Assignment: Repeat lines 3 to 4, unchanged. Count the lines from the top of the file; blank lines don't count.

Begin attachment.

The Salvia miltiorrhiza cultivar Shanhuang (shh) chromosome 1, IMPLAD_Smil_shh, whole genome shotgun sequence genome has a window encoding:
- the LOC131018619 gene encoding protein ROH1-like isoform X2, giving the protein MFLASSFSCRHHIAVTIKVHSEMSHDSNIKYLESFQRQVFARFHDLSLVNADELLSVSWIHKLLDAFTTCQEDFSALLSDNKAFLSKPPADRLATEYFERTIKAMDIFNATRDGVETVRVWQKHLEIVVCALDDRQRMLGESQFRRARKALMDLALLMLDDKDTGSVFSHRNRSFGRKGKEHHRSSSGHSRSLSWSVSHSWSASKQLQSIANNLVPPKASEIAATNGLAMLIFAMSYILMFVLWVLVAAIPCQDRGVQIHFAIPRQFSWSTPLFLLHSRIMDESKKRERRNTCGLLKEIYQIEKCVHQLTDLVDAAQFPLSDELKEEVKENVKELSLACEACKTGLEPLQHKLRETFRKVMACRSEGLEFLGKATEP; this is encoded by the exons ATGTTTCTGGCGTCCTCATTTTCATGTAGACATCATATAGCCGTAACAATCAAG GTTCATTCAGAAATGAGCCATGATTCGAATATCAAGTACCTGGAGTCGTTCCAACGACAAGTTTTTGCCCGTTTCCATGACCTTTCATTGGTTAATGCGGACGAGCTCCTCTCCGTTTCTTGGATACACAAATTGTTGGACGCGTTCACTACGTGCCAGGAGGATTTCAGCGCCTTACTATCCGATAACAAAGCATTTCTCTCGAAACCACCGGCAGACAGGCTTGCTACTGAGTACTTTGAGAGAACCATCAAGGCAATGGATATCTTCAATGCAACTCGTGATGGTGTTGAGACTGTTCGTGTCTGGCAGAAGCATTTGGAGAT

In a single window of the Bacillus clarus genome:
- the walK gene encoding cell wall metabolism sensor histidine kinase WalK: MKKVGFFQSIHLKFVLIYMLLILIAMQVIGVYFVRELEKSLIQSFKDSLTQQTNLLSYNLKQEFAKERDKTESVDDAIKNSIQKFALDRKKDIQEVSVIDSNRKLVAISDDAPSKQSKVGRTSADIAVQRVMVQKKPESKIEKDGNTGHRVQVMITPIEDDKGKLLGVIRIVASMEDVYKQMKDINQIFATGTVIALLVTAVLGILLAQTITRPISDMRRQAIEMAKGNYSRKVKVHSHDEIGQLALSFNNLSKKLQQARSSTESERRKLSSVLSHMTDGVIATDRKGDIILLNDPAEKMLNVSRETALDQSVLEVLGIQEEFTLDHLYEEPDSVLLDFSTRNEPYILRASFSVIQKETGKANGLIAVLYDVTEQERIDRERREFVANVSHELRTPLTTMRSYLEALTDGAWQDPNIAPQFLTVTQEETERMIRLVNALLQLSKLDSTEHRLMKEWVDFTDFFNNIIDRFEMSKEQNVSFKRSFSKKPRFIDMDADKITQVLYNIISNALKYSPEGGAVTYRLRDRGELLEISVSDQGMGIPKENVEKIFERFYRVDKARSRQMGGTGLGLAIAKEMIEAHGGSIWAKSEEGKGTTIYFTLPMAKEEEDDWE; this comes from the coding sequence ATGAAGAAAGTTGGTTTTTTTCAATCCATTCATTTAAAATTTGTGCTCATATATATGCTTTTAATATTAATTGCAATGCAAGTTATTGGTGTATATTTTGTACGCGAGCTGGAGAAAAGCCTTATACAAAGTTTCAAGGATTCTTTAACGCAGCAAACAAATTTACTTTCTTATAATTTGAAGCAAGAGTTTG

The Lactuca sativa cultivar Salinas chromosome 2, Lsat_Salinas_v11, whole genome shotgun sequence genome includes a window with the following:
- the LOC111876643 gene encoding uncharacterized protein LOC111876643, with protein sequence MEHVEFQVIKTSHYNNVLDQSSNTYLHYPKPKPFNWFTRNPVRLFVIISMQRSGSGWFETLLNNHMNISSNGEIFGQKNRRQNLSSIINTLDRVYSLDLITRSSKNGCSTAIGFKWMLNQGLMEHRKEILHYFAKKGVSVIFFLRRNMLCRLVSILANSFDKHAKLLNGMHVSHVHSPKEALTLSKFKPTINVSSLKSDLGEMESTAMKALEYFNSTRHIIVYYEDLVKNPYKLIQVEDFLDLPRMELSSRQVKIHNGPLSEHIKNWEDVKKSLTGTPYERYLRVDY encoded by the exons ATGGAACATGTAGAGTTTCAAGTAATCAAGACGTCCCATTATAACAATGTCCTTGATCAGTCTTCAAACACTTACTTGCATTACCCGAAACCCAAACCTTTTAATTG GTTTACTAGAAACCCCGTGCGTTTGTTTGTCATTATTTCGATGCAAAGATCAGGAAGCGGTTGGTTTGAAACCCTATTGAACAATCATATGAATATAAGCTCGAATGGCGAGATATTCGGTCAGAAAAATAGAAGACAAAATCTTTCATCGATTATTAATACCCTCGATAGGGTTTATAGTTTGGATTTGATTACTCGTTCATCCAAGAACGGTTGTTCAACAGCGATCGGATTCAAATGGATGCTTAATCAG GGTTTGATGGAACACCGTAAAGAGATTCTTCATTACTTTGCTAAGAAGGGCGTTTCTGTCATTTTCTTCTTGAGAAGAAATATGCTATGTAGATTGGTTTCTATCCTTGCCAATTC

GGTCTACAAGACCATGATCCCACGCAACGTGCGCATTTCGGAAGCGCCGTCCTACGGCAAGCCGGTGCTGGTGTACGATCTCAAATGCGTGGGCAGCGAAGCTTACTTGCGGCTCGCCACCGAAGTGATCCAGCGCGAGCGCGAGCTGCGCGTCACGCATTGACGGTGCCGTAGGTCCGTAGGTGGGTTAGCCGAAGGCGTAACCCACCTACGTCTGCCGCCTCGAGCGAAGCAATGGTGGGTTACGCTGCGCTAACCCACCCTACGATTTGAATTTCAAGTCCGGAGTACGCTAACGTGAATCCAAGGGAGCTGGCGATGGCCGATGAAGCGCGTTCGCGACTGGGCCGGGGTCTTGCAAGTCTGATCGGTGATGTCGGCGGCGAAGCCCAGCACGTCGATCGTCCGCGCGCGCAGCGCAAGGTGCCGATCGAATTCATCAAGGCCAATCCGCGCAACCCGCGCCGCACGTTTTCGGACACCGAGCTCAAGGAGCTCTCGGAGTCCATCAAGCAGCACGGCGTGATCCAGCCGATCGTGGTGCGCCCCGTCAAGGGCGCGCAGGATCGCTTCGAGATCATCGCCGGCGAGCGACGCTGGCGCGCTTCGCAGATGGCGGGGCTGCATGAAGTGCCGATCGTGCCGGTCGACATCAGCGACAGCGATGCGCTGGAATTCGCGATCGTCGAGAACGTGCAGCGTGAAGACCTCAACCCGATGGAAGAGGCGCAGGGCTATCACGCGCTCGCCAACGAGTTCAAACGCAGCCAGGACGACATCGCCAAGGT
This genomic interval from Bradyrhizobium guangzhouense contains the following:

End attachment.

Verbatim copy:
In a single window of the Bacillus clarus genome:
- the walK gene encoding cell wall metabolism sensor histidine kinase WalK: MKKVGFFQSIHLKFVLIYMLLILIAMQVIGVYFVRELEKSLIQSFKDSLTQQTNLLSYNLKQEFAKERDKTESVDDAIKNSIQKFALDRKKDIQEVSVIDSNRKLVAISDDAPSKQSKVGRTSADIAVQRVMVQKKPESKIEKDGNTGHRVQVMITPIEDDKGKLLGVIRIVASMEDVYKQMKDINQIFATGTVIALLVTAVLGILLAQTITRPISDMRRQAIEMAKGNYSRKVKVHSHDEIGQLALSFNNLSKKLQQARSSTESERRKLSSVLSHMTDGVIATDRKGDIILLNDPAEKMLNVSRETALDQSVLEVLGIQEEFTLDHLYEEPDSVLLDFSTRNEPYILRASFSVIQKETGKANGLIAVLYDVTEQERIDRERREFVANVSHELRTPLTTMRSYLEALTDGAWQDPNIAPQFLTVTQEETERMIRLVNALLQLSKLDSTEHRLMKEWVDFTDFFNNIIDRFEMSKEQNVSFKRSFSKKPRFIDMDADKITQVLYNIISNALKYSPEGGAVTYRLRDRGELLEISVSDQGMGIPKENVEKIFERFYRVDKARSRQMGGTGLGLAIAKEMIEAHGGSIWAKSEEGKGTTIYFTLPMAKEEEDDWE; this comes from the coding sequence ATGAAGAAAGTTGGTTTTTTTCAATCCATTCATTTAAAATTTGTGCTCATATATATGCTTTTAATATTAATTGCAATGCAAGTTATTGGTGTATATTTTGTACGCGAGCTGGAGAAAAGCCTTATACAAAGTTTCAAGGATTCTTTAACGCAGCAAACAAATTTACTTTCTTATAATTTGAAGCAAGAGTTTG